Security questions are the dumbest thing the internet has ever invented

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At one point of the evolution of the World Wide Web, somebody came up with this fantastic idea. This person must have thought that the problem of securing your online identity was just solved in a very elegant form: security questions, which only the person who owns the account is able to answer. But there's a problem. Even if security questions worked at one point in time (which I also doubt), they simply don't work anymore, so you might as well lose them. Luckily, most services already did that, and Facebook tried to innovate this feature with "recognizing friends" alternative, but I somehow still manage to find them. And fail using them.

True story

A few years ago I had to set up the security questions with my online broker because of their new online privacy policy. Since financial services are a bit delicate, they are trying to provide as much security as possible. One of the questions I had to answer was "What is the last name of your favorite athlete". Since I wouldn't take risks, I did something silly with the answer, but forgot what that silly was. I tried to remember on few occasions, but failed miserably every time. In the end, because of the recent Apple and Facebook stock exchange frenzy, I had to make a phone call to the States and reset my security questions. A waste of time and money.

Why u no work?

But why don't security questions work? Firstly, nobody's sure how they work with the specific service. Will somebody be able to reset my password by answering them right? Or will I be required to answer them after I login to the system with my username and password? Or will they be used just in case I need to prove my identity on the telephone? Who knows… (and don't bother explaining)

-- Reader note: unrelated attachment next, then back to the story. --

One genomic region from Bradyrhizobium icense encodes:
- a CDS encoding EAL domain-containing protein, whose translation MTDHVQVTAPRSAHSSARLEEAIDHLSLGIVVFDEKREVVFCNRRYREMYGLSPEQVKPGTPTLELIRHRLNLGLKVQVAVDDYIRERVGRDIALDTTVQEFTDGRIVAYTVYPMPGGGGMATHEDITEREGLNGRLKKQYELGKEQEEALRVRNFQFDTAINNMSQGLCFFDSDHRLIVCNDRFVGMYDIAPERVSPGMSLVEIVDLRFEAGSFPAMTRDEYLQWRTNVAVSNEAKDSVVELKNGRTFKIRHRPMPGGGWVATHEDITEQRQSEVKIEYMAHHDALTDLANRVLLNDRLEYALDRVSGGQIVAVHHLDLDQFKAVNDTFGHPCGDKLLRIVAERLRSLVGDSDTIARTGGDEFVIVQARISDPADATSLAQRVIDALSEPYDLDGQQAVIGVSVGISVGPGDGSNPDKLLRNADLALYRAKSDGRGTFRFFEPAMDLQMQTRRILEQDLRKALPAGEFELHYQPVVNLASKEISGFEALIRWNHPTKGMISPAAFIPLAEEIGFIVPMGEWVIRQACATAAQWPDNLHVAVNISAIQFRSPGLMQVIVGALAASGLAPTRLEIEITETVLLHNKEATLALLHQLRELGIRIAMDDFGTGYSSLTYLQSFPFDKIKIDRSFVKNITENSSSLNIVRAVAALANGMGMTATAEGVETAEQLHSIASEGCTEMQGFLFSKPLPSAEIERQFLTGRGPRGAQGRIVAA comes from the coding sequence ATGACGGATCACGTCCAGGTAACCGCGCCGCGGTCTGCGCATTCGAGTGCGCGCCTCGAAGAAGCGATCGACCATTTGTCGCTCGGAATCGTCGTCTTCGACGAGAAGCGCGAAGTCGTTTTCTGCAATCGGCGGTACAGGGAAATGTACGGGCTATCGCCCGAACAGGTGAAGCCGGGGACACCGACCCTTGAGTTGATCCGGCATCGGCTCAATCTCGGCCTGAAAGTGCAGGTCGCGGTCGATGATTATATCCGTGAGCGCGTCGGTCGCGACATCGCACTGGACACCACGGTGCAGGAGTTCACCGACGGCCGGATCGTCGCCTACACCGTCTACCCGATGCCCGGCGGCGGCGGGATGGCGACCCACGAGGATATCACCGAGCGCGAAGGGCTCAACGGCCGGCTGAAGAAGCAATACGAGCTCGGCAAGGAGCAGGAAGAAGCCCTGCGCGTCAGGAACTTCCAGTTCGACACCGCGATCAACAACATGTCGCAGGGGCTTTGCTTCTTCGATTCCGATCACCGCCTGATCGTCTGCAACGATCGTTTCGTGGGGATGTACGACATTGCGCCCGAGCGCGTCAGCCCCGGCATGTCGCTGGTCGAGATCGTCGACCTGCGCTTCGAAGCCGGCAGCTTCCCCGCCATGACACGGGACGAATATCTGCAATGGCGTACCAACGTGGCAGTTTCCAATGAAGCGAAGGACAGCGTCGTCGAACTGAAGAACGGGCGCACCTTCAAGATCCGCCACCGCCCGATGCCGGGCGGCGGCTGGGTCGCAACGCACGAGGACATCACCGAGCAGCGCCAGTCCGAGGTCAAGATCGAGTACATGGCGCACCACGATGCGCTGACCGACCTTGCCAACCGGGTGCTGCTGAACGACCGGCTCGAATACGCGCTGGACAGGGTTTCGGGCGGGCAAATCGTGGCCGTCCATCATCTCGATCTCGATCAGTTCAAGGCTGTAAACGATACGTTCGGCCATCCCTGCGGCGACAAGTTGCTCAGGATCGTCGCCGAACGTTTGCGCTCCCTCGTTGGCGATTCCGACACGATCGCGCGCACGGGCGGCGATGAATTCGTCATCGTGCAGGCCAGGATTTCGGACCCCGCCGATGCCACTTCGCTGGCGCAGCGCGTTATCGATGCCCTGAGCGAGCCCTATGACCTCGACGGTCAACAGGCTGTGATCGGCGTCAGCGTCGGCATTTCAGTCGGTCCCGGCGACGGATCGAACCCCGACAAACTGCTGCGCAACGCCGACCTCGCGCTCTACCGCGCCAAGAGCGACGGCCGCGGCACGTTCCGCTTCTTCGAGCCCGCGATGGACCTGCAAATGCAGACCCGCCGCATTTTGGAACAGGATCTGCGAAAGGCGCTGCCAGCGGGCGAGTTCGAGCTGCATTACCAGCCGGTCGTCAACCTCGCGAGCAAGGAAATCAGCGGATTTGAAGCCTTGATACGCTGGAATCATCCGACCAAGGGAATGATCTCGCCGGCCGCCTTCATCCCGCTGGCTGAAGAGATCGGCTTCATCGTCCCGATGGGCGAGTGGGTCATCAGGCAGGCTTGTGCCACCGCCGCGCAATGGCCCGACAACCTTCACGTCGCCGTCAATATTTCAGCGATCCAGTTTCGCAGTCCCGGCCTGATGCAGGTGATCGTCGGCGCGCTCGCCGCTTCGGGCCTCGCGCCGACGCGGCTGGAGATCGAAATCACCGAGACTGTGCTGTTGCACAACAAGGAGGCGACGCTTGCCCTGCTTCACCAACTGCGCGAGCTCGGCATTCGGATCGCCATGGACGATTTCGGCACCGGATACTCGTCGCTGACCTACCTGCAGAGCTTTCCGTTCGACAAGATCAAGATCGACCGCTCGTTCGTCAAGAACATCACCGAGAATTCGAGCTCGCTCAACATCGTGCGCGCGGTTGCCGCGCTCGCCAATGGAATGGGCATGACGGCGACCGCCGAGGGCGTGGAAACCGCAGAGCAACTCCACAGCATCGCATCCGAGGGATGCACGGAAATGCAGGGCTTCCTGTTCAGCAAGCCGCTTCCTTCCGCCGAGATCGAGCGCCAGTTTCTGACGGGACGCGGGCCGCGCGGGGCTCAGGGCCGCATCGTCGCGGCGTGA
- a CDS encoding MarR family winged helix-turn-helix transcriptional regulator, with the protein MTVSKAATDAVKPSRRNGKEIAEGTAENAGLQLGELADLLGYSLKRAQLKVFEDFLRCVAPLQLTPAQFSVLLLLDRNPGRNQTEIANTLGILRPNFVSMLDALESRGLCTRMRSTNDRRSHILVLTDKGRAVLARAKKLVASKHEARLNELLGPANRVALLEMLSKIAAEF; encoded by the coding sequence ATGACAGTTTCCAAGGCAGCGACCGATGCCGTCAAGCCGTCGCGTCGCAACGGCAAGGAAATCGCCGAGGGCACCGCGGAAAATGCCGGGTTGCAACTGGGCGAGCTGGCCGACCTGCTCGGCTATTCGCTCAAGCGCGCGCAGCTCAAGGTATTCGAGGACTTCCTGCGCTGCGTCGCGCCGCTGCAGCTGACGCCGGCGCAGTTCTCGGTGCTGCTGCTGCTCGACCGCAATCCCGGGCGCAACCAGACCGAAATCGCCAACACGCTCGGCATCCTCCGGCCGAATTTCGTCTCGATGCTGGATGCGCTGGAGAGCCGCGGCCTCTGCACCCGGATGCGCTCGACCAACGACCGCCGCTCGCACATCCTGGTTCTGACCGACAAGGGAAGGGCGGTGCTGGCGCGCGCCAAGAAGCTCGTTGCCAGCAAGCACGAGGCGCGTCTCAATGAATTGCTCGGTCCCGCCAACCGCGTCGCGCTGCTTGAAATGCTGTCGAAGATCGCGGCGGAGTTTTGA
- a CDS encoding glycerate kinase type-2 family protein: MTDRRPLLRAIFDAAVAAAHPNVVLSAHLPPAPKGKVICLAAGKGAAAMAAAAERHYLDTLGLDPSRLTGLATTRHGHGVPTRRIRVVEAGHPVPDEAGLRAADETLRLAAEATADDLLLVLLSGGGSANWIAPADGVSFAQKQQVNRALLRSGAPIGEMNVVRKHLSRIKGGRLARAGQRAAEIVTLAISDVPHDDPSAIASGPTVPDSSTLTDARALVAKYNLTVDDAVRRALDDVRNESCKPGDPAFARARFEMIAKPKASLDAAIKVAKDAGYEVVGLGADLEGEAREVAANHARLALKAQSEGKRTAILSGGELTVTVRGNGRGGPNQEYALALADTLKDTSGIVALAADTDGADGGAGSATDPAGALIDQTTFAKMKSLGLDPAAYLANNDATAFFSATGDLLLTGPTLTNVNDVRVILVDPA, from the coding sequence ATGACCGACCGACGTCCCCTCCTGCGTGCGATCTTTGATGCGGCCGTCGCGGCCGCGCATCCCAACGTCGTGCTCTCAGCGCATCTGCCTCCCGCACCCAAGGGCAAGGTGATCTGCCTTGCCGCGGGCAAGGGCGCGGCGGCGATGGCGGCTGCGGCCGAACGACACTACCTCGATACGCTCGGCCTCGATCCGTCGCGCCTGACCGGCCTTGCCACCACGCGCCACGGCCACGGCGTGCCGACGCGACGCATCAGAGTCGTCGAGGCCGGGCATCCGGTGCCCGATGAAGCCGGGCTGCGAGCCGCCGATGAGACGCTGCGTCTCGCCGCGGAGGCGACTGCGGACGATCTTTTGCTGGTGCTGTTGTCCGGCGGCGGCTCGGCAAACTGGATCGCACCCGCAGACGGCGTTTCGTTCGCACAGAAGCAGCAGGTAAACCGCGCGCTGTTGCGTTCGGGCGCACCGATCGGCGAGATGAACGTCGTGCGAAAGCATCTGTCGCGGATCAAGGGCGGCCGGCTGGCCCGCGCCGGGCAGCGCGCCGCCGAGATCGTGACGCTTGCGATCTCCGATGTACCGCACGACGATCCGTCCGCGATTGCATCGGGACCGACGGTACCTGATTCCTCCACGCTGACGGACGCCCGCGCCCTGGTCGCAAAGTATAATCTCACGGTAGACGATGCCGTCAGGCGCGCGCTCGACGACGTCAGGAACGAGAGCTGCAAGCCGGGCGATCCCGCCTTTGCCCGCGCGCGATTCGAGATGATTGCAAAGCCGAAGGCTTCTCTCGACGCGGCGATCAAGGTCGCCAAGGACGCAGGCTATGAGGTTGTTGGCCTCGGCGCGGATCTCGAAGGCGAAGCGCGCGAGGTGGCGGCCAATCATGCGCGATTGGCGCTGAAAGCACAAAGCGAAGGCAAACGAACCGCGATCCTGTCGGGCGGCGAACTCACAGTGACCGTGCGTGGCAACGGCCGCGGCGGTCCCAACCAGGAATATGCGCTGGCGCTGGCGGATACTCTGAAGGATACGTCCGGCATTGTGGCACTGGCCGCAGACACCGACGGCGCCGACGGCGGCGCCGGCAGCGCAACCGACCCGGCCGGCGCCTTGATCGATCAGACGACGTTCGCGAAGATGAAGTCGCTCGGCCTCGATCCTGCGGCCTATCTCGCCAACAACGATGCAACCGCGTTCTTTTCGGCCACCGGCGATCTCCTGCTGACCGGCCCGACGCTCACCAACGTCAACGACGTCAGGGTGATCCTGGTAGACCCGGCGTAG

Than the next problem happens. When I'm asked to answer the security questions such as "Your first girlfriend's name", "Mother's maiden name", "Favorite holiday spot" or "Your pet's name", I can think of plenty of people who might know such things, and don't know what these monsters could do with the answers (see above). Sure, these are mostly people I trust, but lately, quite a few answers to questions like this can be found elsewhere, e.g. on Facebook. How can I be sure my mother has the correct privacy settings? Or that my pet won't appear tagged on someone else's picture? Is that a risk I'm willing to take?

Time to drop

Bottom line: I tend to be creative or lie when I'm answering security questions, and I'm sure I'm not the only one who does it. Lies and creativity are easily forgotten, so I end up not knowing the right answer when the time comes. Face it, you can not make a generic query that only I will be able to answer, and that's where the story ends. So please, stop using security questions, they don't work! Think of something else.

DISCLAIMER: Please note I'm not trying to persuade anybody to lower their security standards, but the fact is, people are emailing passwords to each other.

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written 2.5.2012 21:05 CET on chronolog
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